What is a healthy soil?
Soils are unique in each area - a place that is dynamic and constantly changing, leading to an interconnected web of relationships that underpin plant health. Minerals and water interact with a living biological community close to our toes to deliver the processes that support the growth of roots and provide the plants with water and nutrients.
Soils provide the essential link between the components that make up our environment, so protecting the health of soils is critical to environmental sustainability. Soils form these links through:
- Exchanging gases, such as carbon dioxide, with the atmosphere
- Regulating the flow of water and rainfall in the water cycle
- Providing nutrients for plant growth by degrading organic matter and transforming chemical fertilisers
- Storing, degrading and transforming organic materials and contaminants that are applied through animal and human activities or deposited by flood waters and aerial deposition.
A healthy soil is able to sustain, in the long term, its most important functions. A healthy soil will be able to sustain plants and also maintain or enhance environmental benefits. In soils that are healthy places for plants to grow, the interactions between chemistry (pH, nutrients), physics (soil structure and water balance) and biology (earthworms, microbes, plant roots) are optimised for each particular place and environment.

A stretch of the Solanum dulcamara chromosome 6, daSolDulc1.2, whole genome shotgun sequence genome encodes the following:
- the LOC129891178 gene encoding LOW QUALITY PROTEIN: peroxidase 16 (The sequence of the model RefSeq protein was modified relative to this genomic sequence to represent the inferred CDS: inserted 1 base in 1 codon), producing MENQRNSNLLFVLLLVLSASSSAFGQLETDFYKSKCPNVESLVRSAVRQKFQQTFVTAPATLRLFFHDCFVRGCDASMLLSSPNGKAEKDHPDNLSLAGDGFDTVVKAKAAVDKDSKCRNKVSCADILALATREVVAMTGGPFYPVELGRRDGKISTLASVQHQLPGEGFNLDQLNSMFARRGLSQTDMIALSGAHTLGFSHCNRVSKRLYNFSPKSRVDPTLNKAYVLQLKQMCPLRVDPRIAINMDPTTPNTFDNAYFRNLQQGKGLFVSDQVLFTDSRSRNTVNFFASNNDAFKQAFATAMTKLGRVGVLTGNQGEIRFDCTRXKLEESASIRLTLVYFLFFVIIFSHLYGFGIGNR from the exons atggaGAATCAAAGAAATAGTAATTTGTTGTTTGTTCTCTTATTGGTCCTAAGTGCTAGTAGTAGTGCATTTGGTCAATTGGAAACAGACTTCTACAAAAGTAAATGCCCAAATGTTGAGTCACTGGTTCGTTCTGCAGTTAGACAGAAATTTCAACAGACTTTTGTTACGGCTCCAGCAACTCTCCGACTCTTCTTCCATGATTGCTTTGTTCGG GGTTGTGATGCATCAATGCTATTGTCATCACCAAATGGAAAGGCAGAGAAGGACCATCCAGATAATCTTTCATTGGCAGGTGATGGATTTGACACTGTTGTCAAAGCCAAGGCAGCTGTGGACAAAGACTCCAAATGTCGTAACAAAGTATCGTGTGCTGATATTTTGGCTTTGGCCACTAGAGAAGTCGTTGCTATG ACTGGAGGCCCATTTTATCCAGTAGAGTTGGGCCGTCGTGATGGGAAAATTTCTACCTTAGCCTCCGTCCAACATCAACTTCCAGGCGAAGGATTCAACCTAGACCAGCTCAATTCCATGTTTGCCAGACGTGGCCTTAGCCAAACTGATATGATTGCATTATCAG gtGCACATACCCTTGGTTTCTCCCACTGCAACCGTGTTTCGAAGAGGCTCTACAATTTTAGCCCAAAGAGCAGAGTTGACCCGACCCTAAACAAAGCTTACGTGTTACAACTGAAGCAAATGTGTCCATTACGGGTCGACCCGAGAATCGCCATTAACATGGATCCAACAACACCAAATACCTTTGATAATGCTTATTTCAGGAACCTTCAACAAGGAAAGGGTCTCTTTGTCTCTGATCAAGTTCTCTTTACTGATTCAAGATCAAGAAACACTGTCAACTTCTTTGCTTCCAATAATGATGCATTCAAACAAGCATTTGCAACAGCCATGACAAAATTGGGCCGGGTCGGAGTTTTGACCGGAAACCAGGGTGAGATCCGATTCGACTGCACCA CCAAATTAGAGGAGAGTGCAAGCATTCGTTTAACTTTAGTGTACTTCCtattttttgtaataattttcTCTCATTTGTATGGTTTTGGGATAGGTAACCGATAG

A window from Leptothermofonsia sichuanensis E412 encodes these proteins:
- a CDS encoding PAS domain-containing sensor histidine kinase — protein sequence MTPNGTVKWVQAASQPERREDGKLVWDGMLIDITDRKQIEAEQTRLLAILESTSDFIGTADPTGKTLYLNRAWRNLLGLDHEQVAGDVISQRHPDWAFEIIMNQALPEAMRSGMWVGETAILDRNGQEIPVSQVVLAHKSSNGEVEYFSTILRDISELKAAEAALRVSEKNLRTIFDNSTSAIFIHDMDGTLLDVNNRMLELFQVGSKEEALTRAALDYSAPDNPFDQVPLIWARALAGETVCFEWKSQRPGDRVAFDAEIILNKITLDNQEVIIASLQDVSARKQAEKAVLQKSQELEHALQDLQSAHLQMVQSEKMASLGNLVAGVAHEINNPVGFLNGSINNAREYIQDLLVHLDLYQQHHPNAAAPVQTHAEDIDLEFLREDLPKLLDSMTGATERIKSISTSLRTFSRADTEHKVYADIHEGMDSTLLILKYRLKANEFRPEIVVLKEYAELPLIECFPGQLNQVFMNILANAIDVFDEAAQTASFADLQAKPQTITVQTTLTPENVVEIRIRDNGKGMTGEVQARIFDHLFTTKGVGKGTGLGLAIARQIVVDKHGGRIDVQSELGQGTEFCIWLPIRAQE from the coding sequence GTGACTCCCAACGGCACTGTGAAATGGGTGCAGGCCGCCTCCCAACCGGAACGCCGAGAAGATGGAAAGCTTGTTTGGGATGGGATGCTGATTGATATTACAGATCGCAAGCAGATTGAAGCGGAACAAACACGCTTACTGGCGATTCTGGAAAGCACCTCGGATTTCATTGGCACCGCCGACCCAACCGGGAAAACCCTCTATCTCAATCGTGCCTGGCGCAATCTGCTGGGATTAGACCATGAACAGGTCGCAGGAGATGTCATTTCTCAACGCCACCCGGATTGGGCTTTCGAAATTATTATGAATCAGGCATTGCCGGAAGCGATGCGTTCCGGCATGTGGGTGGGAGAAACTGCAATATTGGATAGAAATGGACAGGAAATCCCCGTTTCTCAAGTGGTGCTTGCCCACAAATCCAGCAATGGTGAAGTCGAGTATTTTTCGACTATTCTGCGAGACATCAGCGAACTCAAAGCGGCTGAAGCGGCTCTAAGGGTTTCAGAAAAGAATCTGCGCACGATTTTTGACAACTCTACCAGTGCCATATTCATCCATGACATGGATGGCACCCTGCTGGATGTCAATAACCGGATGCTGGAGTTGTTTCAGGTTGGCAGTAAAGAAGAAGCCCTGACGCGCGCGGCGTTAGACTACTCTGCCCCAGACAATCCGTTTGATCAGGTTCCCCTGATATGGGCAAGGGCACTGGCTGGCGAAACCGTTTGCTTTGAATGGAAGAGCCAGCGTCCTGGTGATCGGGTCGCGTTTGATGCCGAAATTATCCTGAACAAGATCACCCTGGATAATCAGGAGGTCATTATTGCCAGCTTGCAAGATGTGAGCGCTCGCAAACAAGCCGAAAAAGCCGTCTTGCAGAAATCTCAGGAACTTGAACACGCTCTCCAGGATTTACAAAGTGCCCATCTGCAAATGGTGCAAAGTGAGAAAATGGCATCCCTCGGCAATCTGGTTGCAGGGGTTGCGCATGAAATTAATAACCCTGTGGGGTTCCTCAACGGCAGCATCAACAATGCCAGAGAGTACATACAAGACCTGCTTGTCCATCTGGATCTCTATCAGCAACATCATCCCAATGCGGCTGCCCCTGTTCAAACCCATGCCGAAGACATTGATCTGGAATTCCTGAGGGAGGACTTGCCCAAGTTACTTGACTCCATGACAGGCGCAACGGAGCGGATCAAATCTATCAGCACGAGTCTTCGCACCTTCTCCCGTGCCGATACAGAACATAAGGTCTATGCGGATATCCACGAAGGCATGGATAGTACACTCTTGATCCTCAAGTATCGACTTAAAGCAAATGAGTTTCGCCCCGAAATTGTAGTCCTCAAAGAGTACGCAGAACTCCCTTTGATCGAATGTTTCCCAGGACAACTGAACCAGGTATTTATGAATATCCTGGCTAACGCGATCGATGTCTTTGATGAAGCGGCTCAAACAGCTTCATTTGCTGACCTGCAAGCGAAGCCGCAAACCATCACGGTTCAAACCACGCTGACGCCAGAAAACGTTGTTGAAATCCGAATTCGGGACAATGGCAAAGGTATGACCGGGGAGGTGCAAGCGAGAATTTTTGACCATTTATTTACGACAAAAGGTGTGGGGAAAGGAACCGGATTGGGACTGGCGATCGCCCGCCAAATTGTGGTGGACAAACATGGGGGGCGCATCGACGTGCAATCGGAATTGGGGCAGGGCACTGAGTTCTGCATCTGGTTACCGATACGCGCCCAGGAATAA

Know your soil
Soils in any location are the unique result of the specific local interactions of climate, geology and hydrology.
Soils form as a result of the physical and chemical alteration (weathering) of parent materials such as rocks and organic matter. Here we can see a healthy soil that has a good depth of darker topsoil on the surface and the subsoil is broken up with lots of cracks that allow good drainage and air to pass through the profile.
As can be seen, this allows the grass plantroots to penetrate to a depth of the fork.
It is important when importing soil to make sure that the correct soil is chosen. Soils differ significantly from area to area and just putting a soil on the surface of another soil will not necessarily mean that it will work. If the pH or texture are very different, the microflora and micro fauna will not be able to operate, and the roots will struggle.
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